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SKorea to withdraw workers at factory in NKorea

By Sam Kim

Associated Press

Published: Friday, April 26 2013 6:35 a.m. MDT

The Kaesong complex has operated with South Korean know-how and technology and with cheap labor from North Korea since 2004. It weathered past cycles of hostility between the rivals, including two attacks blamed on North Korea in 2010 that killed 50 South Koreans.

"Seoul has executed a high-stakes gambit" by deciding to pull South Korean workers from Kaesong, said Kim Han-jung, a Yonsei University professor who once served as an aide to liberal President Kim Dae-jung, under whom the idea of the park was conceived. "The deadlock over the park is likely to persist for a long time. It will take a lot of political effort to restore it."

Both analysts said that Pyongyang could confiscate South Korean properties in Kaesong in the worst scenario as it did in 2010 at a South Korean-built mountain resort on North Korea's east coast. The cross-border tourism project came to a halt in 2008 after a South Korean tourist was fatally shot by a North Korean guard at the Diamond Mountain resort.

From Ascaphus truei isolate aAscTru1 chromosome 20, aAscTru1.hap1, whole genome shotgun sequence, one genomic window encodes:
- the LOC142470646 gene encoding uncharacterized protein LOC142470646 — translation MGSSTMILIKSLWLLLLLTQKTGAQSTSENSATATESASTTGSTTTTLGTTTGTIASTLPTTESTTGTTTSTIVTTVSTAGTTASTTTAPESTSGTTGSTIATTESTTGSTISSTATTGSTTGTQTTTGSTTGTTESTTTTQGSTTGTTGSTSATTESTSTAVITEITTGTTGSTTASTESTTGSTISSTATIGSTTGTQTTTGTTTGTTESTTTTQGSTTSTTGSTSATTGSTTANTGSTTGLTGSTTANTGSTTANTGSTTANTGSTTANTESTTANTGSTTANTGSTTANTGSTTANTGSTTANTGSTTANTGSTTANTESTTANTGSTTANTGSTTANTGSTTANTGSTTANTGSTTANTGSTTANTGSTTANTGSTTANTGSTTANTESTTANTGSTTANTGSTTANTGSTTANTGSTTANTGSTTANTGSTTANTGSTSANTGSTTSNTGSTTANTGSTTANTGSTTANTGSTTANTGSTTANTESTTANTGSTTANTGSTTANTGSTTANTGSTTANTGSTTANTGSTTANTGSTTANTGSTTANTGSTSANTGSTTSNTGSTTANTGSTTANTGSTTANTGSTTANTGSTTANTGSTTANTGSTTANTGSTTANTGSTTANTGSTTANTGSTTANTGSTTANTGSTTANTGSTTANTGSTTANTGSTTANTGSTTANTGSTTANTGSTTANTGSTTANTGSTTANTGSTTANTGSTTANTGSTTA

Impoverished North Korea objects to views in South Korea that the Kaesong park is a source of badly needed hard currency. South Korean companies paid salaries to North Korean workers averaging $127 a month, according to South Korea's government. That is less than one-sixteenth of the average salary of South Korean manufacturer workers.

Pyongyang also has complained about alleged South Korean military plans in the event the North held the Kaesong managers hostage.

A South Korean employee at Kaesong said she watched the ministry's briefing on television. She did not know whether she would leave Kaesong because her company's headquarters in the South had not called her yet.

"I've been staying here to protect our factory and our goods," she said when reached by phone, declining to be identified because her company asked her not to speak to the media. She has been in Kaesong since April 2, one day before North Korea blocked entry to South Korean workers, and has been eating rice and noodles, she said. One other colleague is staying with her.

AP writer Youkyung Lee contributed to this report.

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